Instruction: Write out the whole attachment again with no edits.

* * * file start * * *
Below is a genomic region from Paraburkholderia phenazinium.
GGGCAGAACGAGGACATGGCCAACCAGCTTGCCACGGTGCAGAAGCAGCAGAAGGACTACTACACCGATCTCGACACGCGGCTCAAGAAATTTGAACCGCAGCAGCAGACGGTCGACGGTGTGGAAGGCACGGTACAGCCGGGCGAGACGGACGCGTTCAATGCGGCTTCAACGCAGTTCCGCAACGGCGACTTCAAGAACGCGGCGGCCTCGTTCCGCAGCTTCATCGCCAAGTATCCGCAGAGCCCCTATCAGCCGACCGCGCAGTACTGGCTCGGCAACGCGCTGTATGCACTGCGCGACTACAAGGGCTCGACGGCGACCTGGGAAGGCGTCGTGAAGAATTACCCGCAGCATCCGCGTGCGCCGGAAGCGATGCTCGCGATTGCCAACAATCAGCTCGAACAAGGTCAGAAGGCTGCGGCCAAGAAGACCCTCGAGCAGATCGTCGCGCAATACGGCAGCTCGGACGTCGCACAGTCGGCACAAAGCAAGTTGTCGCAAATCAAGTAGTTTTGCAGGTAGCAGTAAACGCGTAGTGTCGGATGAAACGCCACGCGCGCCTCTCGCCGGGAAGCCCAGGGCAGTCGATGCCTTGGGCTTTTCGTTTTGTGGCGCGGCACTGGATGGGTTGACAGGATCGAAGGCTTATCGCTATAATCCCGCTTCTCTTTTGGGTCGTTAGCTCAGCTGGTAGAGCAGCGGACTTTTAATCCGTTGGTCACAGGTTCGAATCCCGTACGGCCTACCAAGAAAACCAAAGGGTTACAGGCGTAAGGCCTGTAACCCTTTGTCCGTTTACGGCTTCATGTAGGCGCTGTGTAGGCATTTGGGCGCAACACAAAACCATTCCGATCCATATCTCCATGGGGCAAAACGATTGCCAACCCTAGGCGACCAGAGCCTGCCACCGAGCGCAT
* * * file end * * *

Below is a genomic region from Paraburkholderia phenazinium.
GGGCAGAACGAGGACATGGCCAACCAGCTTGCCACGGTGCAGAAGCAGCAGAAGGACTACTACACCGATCTCGACACGCGGCTCAAGAAATTTGAACCGCAGCAGCAGACGGTCGACGGTGTGGAAGGCACGGTACAGCCGGGCGAGACGGACGCGTTCAATGCGGCTTCAACGCAGTTCCGCAACGGCGACTTCAAGAACGCGGCGGCCTCGTTCCGCAGCTTCATCGCCAAGTATCCGCAGAGCCCCTATCAGCCGACCGCGCAGTACTGGCTCGGCAACGCGCTGTATGCACTGCGCGACTACAAGGGCTCGACGGCGACCTGGGAAGGCGTCGTGAAGAATTACCCGCAGCATCCGCGTGCGCCGGAAGCGATGCTCGCGATTGCCAACAATCAGCTCGAACAAGGTCAGAAGGCTGCGGCCAAGAAGACCCTCGAGCAGATCGTCGCGCAATACGGCAGCTCGGACGTCGCACAGTCGGCACAAAGCAAGTTGTCGCAAATCAAGTAGTTTTGCAGGTAGCAGTAAACGCGTAGTGTCGGATGAAACGCCACGCGCGCCTCTCGCCGGGAAGCCCAGGGCAGTCGATGCCTTGGGCTTTTCGTTTTGTGGCGCGGCACTGGATGGGTTGACAGGATCGAAGGCTTATCGCTATAATCCCGCTTCTCTTTTGGGTCGTTAGCTCAGCTGGTAGAGCAGCGGACTTTTAATCCGTTGGTCACAGGTTCGAATCCCGTACGGCCTACCAAGAAAACCAAAGGGTTACAGGCGTAAGGCCTGTAACCCTTTGTCCGTTTACGGCTTCATGTAGGCGCTGTGTAGGCATTTGGGCGCAACACAAAACCATTCCGATCCATATCTCCATGGGGCAAAACGATTGCCAACCCTAGGCGACCAGAGCCTGCCACCGAGCGCAT